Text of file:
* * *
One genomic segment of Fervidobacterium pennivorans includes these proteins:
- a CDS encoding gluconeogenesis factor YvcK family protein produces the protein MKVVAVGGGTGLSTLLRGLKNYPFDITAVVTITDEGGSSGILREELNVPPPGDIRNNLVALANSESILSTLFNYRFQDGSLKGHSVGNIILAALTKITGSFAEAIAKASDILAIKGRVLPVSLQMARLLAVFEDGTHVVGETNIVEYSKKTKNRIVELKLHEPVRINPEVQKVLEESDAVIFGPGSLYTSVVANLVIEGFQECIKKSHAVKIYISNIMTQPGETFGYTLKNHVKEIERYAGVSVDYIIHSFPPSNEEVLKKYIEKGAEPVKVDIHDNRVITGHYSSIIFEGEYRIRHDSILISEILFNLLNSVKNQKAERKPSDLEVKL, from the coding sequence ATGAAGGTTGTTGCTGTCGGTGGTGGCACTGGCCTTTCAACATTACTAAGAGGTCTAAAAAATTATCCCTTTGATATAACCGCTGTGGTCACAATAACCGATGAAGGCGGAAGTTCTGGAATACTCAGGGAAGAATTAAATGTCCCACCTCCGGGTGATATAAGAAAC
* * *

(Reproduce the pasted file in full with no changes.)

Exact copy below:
One genomic segment of Fervidobacterium pennivorans includes these proteins:
- a CDS encoding gluconeogenesis factor YvcK family protein produces the protein MKVVAVGGGTGLSTLLRGLKNYPFDITAVVTITDEGGSSGILREELNVPPPGDIRNNLVALANSESILSTLFNYRFQDGSLKGHSVGNIILAALTKITGSFAEAIAKASDILAIKGRVLPVSLQMARLLAVFEDGTHVVGETNIVEYSKKTKNRIVELKLHEPVRINPEVQKVLEESDAVIFGPGSLYTSVVANLVIEGFQECIKKSHAVKIYISNIMTQPGETFGYTLKNHVKEIERYAGVSVDYIIHSFPPSNEEVLKKYIEKGAEPVKVDIHDNRVITGHYSSIIFEGEYRIRHDSILISEILFNLLNSVKNQKAERKPSDLEVKL, from the coding sequence ATGAAGGTTGTTGCTGTCGGTGGTGGCACTGGCCTTTCAACATTACTAAGAGGTCTAAAAAATTATCCCTTTGATATAACCGCTGTGGTCACAATAACCGATGAAGGCGGAAGTTCTGGAATACTCAGGGAAGAATTAAATGTCCCACCTCCGGGTGATATAAGAAAC